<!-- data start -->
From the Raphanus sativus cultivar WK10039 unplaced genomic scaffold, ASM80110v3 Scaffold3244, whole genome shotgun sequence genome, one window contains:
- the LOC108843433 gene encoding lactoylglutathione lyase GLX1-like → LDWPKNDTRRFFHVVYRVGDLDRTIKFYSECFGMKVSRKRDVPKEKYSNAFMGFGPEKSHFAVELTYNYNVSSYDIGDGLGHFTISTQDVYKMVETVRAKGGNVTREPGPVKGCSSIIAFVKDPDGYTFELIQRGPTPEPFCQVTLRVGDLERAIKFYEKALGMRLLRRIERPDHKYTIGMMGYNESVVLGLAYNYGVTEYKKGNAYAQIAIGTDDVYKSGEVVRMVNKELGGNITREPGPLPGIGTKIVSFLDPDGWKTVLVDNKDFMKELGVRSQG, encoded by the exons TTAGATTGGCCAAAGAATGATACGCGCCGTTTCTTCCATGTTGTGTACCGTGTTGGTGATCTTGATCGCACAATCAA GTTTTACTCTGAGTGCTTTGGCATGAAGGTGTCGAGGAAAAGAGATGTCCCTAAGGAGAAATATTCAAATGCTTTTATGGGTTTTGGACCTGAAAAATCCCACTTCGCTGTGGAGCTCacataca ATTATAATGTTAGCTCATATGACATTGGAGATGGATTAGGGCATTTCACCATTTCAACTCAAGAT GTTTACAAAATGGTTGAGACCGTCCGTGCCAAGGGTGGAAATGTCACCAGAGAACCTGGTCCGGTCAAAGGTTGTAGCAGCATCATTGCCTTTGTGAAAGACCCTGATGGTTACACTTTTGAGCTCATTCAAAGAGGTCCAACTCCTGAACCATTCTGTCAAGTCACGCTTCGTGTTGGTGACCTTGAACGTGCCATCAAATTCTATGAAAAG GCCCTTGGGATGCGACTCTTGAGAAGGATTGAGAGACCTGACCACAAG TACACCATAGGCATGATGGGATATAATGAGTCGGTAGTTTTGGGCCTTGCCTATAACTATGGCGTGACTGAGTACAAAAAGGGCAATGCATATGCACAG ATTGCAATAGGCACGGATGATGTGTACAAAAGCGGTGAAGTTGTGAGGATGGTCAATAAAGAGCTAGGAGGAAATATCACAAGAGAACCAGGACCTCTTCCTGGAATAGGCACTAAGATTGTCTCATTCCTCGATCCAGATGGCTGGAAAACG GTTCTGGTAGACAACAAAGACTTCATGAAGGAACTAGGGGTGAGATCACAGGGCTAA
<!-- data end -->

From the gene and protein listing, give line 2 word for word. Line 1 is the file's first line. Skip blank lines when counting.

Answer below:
- the LOC108843433 gene encoding lactoylglutathione lyase GLX1-like → LDWPKNDTRRFFHVVYRVGDLDRTIKFYSECFGMKVSRKRDVPKEKYSNAFMGFGPEKSHFAVELTYNYNVSSYDIGDGLGHFTISTQDVYKMVETVRAKGGNVTREPGPVKGCSSIIAFVKDPDGYTFELIQRGPTPEPFCQVTLRVGDLERAIKFYEKALGMRLLRRIERPDHKYTIGMMGYNESVVLGLAYNYGVTEYKKGNAYAQIAIGTDDVYKSGEVVRMVNKELGGNITREPGPLPGIGTKIVSFLDPDGWKTVLVDNKDFMKELGVRSQG, encoded by the exons TTAGATTGGCCAAAGAATGATACGCGCCGTTTCTTCCATGTTGTGTACCGTGTTGGTGATCTTGATCGCACAATCAA GTTTTACTCTGAGTGCTTTGGCATGAAGGTGTCGAGGAAAAGAGATGTCCCTAAGGAGAAATATTCAAATGCTTTTATGGGTTTTGGACCTGAAAAATCCCACTTCGCTGTGGAGCTCacataca ATTATAATGTTAGCTCATATGACATTGGAGATGGATTAGGGCATTTCACCATTTCAACTCAAGAT GTTTACAAAATGGTTGAGACCGTCCGTGCCAAGGGTGGAAATGTCACCAGAGAACCTGGTCCGGTCAAAGGTTGTAGCAGCATCATTGCCTTTGTGAAAGACCCTGATGGTTACACTTTTGAGCTCATTCAAAGAGGTCCAACTCCTGAACCATTCTGTCAAGTCACGCTTCGTGTTGGTGACCTTGAACGTGCCATCAAATTCTATGAAAAG GCCCTTGGGATGCGACTCTTGAGAAGGATTGAGAGACCTGACCACAAG TACACCATAGGCATGATGGGATATAATGAGTCGGTAGTTTTGGGCCTTGCCTATAACTATGGCGTGACTGAGTACAAAAAGGGCAATGCATATGCACAG ATTGCAATAGGCACGGATGATGTGTACAAAAGCGGTGAAGTTGTGAGGATGGTCAATAAAGAGCTAGGAGGAAATATCACAAGAGAACCAGGACCTCTTCCTGGAATAGGCACTAAGATTGTCTCATTCCTCGATCCAGATGGCTGGAAAACG GTTCTGGTAGACAACAAAGACTTCATGAAGGAACTAGGGGTGAGATCACAGGGCTAA